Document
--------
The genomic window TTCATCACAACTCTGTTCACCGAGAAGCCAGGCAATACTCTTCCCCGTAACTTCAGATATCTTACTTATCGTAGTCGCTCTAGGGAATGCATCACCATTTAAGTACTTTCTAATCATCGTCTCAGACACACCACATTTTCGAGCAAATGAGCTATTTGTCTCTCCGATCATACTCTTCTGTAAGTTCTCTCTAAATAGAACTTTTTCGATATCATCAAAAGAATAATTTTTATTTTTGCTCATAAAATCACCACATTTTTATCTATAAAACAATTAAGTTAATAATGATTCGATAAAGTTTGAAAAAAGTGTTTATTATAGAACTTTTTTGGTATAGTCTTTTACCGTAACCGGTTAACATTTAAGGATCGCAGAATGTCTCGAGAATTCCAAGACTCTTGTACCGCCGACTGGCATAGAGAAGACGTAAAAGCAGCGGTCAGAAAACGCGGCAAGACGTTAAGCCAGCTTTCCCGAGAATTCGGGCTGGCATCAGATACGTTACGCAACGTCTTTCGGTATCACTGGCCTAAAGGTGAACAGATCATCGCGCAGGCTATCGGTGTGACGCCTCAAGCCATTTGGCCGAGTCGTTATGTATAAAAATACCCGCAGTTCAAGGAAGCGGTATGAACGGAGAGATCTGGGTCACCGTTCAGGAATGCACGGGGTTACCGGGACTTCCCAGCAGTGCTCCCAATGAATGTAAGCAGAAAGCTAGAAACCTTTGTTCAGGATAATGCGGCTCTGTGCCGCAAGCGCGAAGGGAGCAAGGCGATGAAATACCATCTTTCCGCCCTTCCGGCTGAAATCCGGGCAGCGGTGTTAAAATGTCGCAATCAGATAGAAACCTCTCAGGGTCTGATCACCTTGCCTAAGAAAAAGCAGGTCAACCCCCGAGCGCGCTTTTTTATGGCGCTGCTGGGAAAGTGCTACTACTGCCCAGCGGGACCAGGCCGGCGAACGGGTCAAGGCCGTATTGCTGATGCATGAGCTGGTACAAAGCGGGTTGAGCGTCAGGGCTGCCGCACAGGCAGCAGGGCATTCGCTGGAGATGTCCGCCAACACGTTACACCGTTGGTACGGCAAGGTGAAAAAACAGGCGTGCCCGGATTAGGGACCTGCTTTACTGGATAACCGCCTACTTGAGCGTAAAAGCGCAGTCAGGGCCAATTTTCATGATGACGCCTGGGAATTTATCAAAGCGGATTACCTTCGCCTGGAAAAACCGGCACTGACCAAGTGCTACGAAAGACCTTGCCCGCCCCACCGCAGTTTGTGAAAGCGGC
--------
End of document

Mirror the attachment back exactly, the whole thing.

The genomic window TTCATCACAACTCTGTTCACCGAGAAGCCAGGCAATACTCTTCCCCGTAACTTCAGATATCTTACTTATCGTAGTCGCTCTAGGGAATGCATCACCATTTAAGTACTTTCTAATCATCGTCTCAGACACACCACATTTTCGAGCAAATGAGCTATTTGTCTCTCCGATCATACTCTTCTGTAAGTTCTCTCTAAATAGAACTTTTTCGATATCATCAAAAGAATAATTTTTATTTTTGCTCATAAAATCACCACATTTTTATCTATAAAACAATTAAGTTAATAATGATTCGATAAAGTTTGAAAAAAGTGTTTATTATAGAACTTTTTTGGTATAGTCTTTTACCGTAACCGGTTAACATTTAAGGATCGCAGAATGTCTCGAGAATTCCAAGACTCTTGTACCGCCGACTGGCATAGAGAAGACGTAAAAGCAGCGGTCAGAAAACGCGGCAAGACGTTAAGCCAGCTTTCCCGAGAATTCGGGCTGGCATCAGATACGTTACGCAACGTCTTTCGGTATCACTGGCCTAAAGGTGAACAGATCATCGCGCAGGCTATCGGTGTGACGCCTCAAGCCATTTGGCCGAGTCGTTATGTATAAAAATACCCGCAGTTCAAGGAAGCGGTATGAACGGAGAGATCTGGGTCACCGTTCAGGAATGCACGGGGTTACCGGGACTTCCCAGCAGTGCTCCCAATGAATGTAAGCAGAAAGCTAGAAACCTTTGTTCAGGATAATGCGGCTCTGTGCCGCAAGCGCGAAGGGAGCAAGGCGATGAAATACCATCTTTCCGCCCTTCCGGCTGAAATCCGGGCAGCGGTGTTAAAATGTCGCAATCAGATAGAAACCTCTCAGGGTCTGATCACCTTGCCTAAGAAAAAGCAGGTCAACCCCCGAGCGCGCTTTTTTATGGCGCTGCTGGGAAAGTGCTACTACTGCCCAGCGGGACCAGGCCGGCGAACGGGTCAAGGCCGTATTGCTGATGCATGAGCTGGTACAAAGCGGGTTGAGCGTCAGGGCTGCCGCACAGGCAGCAGGGCATTCGCTGGAGATGTCCGCCAACACGTTACACCGTTGGTACGGCAAGGTGAAAAAACAGGCGTGCCCGGATTAGGGACCTGCTTTACTGGATAACCGCCTACTTGAGCGTAAAAGCGCAGTCAGGGCCAATTTTCATGATGACGCCTGGGAATTTATCAAAGCGGATTACCTTCGCCTGGAAAAACCGGCACTGACCAAGTGCTACGAAAGACCTTGCCCGCCCCACCGCAGTTTGTGAAAGCGGC